Volume 94, Issue 79

Tuesday, February 13, 2001


NEWS

Candidates get in final say at Medway

Code closes student input

Billion dollar funding loss has PQ schools fuming

Environment critics say report could be more harm than good

Robber targets bathroom line-ups

Briefs

Tommy Abercrombie

Candidates get in final say at Medway

By Tola Afolabi and Chris Lackner
Gazette Staff

Sunday, in the Medway Hall residence formal lounge, the University Students' Council presidential candidates tried to get their final message out to the voters in the last USC presidential forum.

Ryan Windsor, a second-year psychology student, said he wanted to stress the credibility of his campaign performance. "The USC has a responsibility which goes above passion. I don't exist in the plane of mediocrity. I believe some people do," he said. "It is the job of the president to expect the unexpected."

Fourth-year political science student, Tim Shortill, said students in Ontario could be a viable political force, if they unite. "We have the authority to vote [politicians] out," he said.

Josh Morgan, a third-year political science and economics student, said the USC does have a responsibility to help students promote student justice, and educational issues, and added as president, he would stress Western's contribution to its national lobby group, the Canadian Alliance of Student Associations.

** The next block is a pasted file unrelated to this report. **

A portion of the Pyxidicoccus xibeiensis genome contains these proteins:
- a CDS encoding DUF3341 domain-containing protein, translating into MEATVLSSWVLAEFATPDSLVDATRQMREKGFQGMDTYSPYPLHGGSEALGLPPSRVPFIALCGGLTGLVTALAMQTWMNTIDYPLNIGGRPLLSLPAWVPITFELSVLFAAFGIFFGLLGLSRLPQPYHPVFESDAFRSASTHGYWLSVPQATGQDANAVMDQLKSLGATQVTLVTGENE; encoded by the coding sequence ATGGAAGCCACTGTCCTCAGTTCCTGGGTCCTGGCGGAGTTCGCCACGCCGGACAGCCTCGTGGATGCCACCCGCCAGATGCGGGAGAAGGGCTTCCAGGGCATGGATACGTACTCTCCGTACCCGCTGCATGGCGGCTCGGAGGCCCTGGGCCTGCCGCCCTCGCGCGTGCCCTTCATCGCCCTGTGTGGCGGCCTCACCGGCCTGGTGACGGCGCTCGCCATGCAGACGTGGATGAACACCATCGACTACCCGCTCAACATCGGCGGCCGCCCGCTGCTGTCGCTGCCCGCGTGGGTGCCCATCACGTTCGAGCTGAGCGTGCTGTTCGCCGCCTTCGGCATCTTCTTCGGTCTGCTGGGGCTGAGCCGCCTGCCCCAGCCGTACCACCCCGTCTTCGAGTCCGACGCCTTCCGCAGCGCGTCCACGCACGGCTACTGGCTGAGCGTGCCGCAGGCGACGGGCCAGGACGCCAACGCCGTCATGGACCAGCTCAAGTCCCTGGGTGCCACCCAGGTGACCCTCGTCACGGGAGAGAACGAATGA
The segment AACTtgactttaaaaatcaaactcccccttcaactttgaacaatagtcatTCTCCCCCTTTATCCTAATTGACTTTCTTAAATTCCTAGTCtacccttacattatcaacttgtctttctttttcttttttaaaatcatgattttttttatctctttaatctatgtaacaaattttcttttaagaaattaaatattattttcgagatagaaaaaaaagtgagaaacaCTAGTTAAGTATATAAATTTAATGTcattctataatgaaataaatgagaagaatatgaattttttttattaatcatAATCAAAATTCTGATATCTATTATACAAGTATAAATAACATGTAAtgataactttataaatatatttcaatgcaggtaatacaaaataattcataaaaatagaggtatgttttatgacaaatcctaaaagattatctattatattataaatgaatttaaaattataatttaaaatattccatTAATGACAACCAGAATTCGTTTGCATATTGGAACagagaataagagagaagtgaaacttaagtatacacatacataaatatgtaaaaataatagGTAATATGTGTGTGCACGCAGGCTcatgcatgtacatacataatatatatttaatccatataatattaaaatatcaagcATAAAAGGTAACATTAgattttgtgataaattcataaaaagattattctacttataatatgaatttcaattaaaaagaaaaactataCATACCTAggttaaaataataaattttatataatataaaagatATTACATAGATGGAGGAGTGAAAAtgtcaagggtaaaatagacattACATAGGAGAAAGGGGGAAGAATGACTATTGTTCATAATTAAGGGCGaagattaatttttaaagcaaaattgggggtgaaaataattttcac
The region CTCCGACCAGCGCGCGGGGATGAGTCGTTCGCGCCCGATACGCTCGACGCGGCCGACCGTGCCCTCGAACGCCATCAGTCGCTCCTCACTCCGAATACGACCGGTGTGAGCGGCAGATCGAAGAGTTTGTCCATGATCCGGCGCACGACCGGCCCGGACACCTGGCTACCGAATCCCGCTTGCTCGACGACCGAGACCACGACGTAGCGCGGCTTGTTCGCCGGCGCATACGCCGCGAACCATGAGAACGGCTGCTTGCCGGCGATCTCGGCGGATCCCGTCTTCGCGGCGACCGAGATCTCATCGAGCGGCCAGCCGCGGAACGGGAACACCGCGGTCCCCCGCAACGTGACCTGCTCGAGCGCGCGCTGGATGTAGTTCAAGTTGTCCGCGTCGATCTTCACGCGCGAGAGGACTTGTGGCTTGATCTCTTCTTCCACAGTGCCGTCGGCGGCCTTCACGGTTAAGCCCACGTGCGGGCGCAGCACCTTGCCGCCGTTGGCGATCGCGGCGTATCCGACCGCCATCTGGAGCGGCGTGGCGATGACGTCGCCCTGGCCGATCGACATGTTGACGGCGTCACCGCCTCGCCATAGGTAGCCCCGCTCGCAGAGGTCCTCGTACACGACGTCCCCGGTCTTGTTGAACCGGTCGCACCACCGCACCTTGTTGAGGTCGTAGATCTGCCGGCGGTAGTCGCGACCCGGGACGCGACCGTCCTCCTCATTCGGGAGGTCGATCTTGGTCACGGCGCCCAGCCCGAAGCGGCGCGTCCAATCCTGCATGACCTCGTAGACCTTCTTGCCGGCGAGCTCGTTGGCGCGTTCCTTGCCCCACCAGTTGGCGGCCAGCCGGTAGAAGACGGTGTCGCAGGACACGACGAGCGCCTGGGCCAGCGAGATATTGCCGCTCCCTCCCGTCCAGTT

"I think working with CASA is a great way of working with government to try to address the issues students face today," he said.

Third-year history student, Mike Lawless, said passion, which has been the central theme of his whole campaign, is what separates him from the other candidates. "I hope you can see that in my eyes," he said.

First-year social science student, Tin Maung Htoo, said he urged the other candidates to push for stronger student activism on Western's campus, which was the key focus of his own campaign. "I desire to fight for the betterment of all students here," he said.

Geoff Greenall, a first-year political science student, said he was graded unfairly in The Gazette quiz. "The strength and character I've shown in this campaign is worth at least four [out of five] in my books," he said.

Third-year political science student and incumbent president Dave Braun, joked about dropping out of the election during his closing statement. "I'm going to call [the Chief Returning Officer] and ask that my name be dropped of the ballot," he said. "I'm just joking. I don't know why I'd want to leave. I think the best is yet to come."


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